A strong earthquake shook northern Thailand and Myanmar on Monday, smashing windows, cracking walls and roads and damaging Buddhist temples. No casualties were reported.
The airport in Chiang Rai, a northern Thai city near the epicenter of the shallow magnitude 6.3 temblor, evacuated people from its terminal, where display signs and pieces of the ceiling fell. There was no damage to the runway or flight disruptions, airport General Manager Damrong Klongakara said.
A well-known temple near the city, the all-white Wat Rongkhun, was closed due to safety concerns after the earthquake.
"The spire of the main building came off and the tiles on the roof fell off," Chalermchai Kositpiphat, the artist who designed the temple, told Nation TV. "I still don't know how we can sleep tonight. ... It was shaking the whole time and then aftershocks followed four to five times."
Chalermchai said the temple's murals were also damaged.
"I don't know how many years it will take me to fix it," he said. "It was shaking like the earth was going to explode."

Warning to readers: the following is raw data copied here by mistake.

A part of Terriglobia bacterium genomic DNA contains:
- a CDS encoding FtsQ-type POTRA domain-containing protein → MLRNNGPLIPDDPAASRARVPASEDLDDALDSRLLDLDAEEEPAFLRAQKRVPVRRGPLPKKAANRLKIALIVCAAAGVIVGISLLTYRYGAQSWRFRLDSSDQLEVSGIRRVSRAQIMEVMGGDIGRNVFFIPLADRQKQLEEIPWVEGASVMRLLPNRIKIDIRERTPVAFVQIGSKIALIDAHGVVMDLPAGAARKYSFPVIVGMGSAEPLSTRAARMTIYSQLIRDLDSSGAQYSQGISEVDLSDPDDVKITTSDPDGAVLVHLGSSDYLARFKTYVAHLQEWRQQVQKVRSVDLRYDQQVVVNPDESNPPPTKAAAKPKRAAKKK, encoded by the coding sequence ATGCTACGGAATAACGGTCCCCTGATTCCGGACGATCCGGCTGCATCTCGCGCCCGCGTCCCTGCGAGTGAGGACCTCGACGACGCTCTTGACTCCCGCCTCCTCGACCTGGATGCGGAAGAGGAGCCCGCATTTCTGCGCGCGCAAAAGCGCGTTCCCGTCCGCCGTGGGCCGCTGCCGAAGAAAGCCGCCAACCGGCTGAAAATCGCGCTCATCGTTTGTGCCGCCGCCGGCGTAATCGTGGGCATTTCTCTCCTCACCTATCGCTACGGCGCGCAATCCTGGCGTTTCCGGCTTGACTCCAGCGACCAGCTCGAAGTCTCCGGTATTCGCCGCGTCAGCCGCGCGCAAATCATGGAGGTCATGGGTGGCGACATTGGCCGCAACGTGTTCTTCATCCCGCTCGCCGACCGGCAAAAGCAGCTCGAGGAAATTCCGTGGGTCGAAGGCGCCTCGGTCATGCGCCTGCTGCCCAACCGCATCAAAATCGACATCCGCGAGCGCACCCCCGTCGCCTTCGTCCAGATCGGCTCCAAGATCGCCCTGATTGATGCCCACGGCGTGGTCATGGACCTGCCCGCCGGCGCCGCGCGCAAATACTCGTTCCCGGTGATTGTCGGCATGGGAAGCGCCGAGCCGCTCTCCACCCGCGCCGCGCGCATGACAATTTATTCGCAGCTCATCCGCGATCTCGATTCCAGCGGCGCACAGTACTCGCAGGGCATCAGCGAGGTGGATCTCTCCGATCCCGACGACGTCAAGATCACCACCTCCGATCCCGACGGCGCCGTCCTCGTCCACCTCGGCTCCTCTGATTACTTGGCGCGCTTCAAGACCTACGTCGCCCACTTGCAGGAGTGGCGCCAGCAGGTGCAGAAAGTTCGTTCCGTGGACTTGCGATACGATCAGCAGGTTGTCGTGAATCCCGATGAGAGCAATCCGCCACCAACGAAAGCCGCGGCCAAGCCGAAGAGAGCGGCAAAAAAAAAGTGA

The head of a Buddha statue fell at the Udomwaree Temple in Chiang Rai, according to monk Phra Pathompong. A residential building at the temple also had exterior cracks and ceiling damage, and residents reported minor damage in their homes, he said.
In Chiang Rai's Phan district, a road was split by multiple cracks, the worst a waist-high gash about the length of three vehicles.
People ran down stairs in office buildings in Myanmar's largest city, Yangon, and severe shaking also was felt in Chiang Mai, Thailand's second-largest city. Window curtains briefly swayed in the Thai capital, Bangkok.
No casualties were reported and only roads and buildings were damaged, said Anusorn Kaewkangwan, deputy director-general at the Interior Ministry.
Thailand's Meteorological Department said the quake was magnitude 6.3. The U.S. Geological Survey measured it at 6.0 and said the epicenter was 9 kilometers (6 miles) south of Mae Lao and 27 kilometers (17 miles) southwest of Chiang Rai. Its depth was a relatively shallow 7.4 kilometers (4.6 miles). Shallow quakes often cause more damage.
Southeast Asia is seismically active and quakes are often felt in surrounding nations. Thailand has several faults, though in recent times quakes centered in the country have been less severe than those in other Southeast Asian nations such as Myanmar and Indonesia.
A 9.1-magnitude earthquake off Indonesia's Sumatra island on Dec. 26, 2004, triggered an Indian Ocean tsunami that killed more than 8,000 people in Thailand's coastal areas, among its overall death toll of 240,000.
The last earthquake in Thailand approaching the size of Monday's quake registered magnitude 5.1 on Dec. 13, 2006, in Chiang Mai province.
Associated Press writers Christie Hampton and Grant Peck contributed to this report.
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